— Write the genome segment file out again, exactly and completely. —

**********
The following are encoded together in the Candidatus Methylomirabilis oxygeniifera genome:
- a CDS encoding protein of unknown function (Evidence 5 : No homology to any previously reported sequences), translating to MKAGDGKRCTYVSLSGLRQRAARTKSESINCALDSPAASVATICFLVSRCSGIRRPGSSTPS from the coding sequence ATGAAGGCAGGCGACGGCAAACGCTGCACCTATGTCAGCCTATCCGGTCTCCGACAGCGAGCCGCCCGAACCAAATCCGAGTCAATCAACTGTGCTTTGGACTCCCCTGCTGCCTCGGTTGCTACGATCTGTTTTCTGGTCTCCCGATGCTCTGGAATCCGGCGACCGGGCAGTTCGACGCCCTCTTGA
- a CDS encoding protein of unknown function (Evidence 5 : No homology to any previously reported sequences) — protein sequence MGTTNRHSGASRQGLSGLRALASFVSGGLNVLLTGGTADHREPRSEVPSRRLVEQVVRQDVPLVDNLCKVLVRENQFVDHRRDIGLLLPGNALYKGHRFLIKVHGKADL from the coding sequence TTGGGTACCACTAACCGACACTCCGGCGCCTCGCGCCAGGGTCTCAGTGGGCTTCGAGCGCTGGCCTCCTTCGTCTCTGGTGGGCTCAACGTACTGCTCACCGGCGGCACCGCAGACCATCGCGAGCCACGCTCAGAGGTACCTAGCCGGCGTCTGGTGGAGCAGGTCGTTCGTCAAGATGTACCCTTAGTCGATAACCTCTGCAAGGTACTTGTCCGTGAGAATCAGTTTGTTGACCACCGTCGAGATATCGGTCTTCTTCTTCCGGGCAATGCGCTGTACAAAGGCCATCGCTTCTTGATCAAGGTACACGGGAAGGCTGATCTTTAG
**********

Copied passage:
The following are encoded together in the Candidatus Methylomirabilis oxygeniifera genome:
- a CDS encoding protein of unknown function (Evidence 5 : No homology to any previously reported sequences), translating to MKAGDGKRCTYVSLSGLRQRAARTKSESINCALDSPAASVATICFLVSRCSGIRRPGSSTPS from the coding sequence ATGAAGGCAGGCGACGGCAAACGCTGCACCTATGTCAGCCTATCCGGTCTCCGACAGCGAGCCGCCCGAACCAAATCCGAGTCAATCAACTGTGCTTTGGACTCCCCTGCTGCCTCGGTTGCTACGATCTGTTTTCTGGTCTCCCGATGCTCTGGAATCCGGCGACCGGGCAGTTCGACGCCCTCTTGA
- a CDS encoding protein of unknown function (Evidence 5 : No homology to any previously reported sequences) — protein sequence MGTTNRHSGASRQGLSGLRALASFVSGGLNVLLTGGTADHREPRSEVPSRRLVEQVVRQDVPLVDNLCKVLVRENQFVDHRRDIGLLLPGNALYKGHRFLIKVHGKADL from the coding sequence TTGGGTACCACTAACCGACACTCCGGCGCCTCGCGCCAGGGTCTCAGTGGGCTTCGAGCGCTGGCCTCCTTCGTCTCTGGTGGGCTCAACGTACTGCTCACCGGCGGCACCGCAGACCATCGCGAGCCACGCTCAGAGGTACCTAGCCGGCGTCTGGTGGAGCAGGTCGTTCGTCAAGATGTACCCTTAGTCGATAACCTCTGCAAGGTACTTGTCCGTGAGAATCAGTTTGTTGACCACCGTCGAGATATCGGTCTTCTTCTTCCGGGCAATGCGCTGTACAAAGGCCATCGCTTCTTGATCAAGGTACACGGGAAGGCTGATCTTTAG